New User Special Price Expires in

Let's log you in.

Sign in with Facebook


Don't have a StudySoup account? Create one here!


Create a StudySoup account

Be part of our community, it's free to join!

Sign up with Facebook


Create your account
By creating an account you agree to StudySoup's terms and conditions and privacy policy

Already have a StudySoup account? Login here

Anatomy and physiology Set 3 of 13

by: Tarn Notetaker

Anatomy and physiology Set 3 of 13 A103

Marketplace > Republic Polytechnic > Natural Sciences and Mathematics > A103 > Anatomy and physiology Set 3 of 13
Tarn Notetaker

Preview These Notes for FREE

Get a free preview of these Notes, just enter your email below.

Unlock Preview
Unlock Preview

Preview these materials now for free

Why put in your email? Get access to more of this material and other relevant free materials for your school

View Preview

About this Document

Covers topic on: - Bones - Types of Bones - Bone Cells - Function of Bones - Types of Fractures - Phases - Ossification - Bone healing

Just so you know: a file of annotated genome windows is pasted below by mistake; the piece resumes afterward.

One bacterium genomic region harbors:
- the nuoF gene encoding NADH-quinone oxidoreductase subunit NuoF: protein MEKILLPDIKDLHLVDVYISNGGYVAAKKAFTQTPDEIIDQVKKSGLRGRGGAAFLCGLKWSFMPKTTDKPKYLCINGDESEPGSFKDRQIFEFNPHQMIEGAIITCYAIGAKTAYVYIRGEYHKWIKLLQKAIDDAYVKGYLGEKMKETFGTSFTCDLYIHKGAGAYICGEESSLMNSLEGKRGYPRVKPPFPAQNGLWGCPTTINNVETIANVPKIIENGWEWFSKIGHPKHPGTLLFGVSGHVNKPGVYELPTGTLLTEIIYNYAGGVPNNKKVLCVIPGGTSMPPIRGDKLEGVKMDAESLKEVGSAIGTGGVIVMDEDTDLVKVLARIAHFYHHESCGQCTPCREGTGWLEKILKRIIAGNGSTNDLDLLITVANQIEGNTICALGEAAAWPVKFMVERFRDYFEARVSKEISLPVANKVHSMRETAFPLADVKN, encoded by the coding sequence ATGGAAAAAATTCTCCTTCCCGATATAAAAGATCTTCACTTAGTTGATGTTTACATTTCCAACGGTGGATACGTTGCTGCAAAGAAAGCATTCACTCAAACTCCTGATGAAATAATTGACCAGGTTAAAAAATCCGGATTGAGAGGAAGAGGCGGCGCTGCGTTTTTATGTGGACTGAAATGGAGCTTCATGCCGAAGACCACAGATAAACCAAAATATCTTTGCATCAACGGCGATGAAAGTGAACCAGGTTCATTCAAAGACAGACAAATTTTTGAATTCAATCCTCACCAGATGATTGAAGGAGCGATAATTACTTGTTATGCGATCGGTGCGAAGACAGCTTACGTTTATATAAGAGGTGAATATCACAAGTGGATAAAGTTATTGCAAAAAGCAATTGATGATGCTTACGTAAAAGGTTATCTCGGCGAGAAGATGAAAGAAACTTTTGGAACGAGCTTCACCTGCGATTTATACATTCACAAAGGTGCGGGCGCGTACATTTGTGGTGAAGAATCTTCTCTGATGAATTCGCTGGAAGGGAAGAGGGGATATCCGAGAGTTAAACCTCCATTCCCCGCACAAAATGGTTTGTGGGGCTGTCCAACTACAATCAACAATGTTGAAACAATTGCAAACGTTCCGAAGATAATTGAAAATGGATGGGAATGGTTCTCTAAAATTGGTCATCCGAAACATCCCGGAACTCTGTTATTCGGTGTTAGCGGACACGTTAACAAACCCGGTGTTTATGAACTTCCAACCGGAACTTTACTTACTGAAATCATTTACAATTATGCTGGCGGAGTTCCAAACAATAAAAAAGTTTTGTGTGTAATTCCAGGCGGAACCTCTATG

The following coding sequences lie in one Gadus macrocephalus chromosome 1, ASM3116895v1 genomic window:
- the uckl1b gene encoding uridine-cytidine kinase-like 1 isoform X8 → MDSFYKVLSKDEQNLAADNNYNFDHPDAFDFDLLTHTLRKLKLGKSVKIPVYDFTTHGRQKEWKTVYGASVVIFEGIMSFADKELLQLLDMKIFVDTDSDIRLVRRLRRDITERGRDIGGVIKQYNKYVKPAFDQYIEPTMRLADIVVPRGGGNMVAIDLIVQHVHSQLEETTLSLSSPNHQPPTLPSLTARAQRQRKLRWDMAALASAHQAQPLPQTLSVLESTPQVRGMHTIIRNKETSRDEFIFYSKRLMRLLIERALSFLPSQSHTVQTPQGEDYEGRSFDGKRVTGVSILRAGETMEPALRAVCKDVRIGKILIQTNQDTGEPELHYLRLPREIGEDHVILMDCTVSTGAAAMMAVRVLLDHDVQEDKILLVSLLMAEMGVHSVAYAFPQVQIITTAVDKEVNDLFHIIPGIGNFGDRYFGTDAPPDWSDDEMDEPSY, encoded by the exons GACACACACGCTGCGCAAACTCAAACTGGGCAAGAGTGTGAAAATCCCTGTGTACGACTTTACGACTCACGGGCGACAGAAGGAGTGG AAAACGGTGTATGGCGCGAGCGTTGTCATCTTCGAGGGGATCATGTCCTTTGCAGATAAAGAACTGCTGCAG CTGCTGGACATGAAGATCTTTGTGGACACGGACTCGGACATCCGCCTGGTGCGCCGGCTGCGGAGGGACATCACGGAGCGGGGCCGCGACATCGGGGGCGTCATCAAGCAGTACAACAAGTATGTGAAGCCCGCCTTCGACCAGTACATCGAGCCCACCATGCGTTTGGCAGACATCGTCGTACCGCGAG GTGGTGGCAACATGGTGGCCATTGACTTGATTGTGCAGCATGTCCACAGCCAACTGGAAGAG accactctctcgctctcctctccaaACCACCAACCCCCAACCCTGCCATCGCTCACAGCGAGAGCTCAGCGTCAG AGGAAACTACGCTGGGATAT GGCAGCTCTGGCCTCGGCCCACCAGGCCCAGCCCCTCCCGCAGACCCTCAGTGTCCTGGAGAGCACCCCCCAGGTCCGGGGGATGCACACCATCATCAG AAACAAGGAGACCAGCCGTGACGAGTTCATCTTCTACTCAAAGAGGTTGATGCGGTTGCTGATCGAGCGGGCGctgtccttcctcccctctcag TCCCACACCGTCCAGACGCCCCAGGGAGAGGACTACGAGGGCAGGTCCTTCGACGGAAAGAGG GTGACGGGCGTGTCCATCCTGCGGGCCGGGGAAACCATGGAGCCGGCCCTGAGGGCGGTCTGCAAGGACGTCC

Anatomy and Physiology
Felicia Liew
Class Notes
25 ?




Popular in Anatomy and Physiology

Popular in Natural Sciences and Mathematics

This 12 page Class Notes was uploaded by Tarn Notetaker on Friday November 13, 2015. The Class Notes belongs to A103 at Republic Polytechnic taught by Felicia Liew in Fall 2015. Since its upload, it has received 43 views. For similar materials see Anatomy and Physiology in Natural Sciences and Mathematics at Republic Polytechnic.

Popular in Natural Sciences and Mathematics


Reviews for Anatomy and physiology Set 3 of 13


Report this Material


What is Karma?


Karma is the currency of StudySoup.

You can buy or earn more Karma at anytime and redeem it for class notes, study guides, flashcards, and more!

Date Created: 11/13/15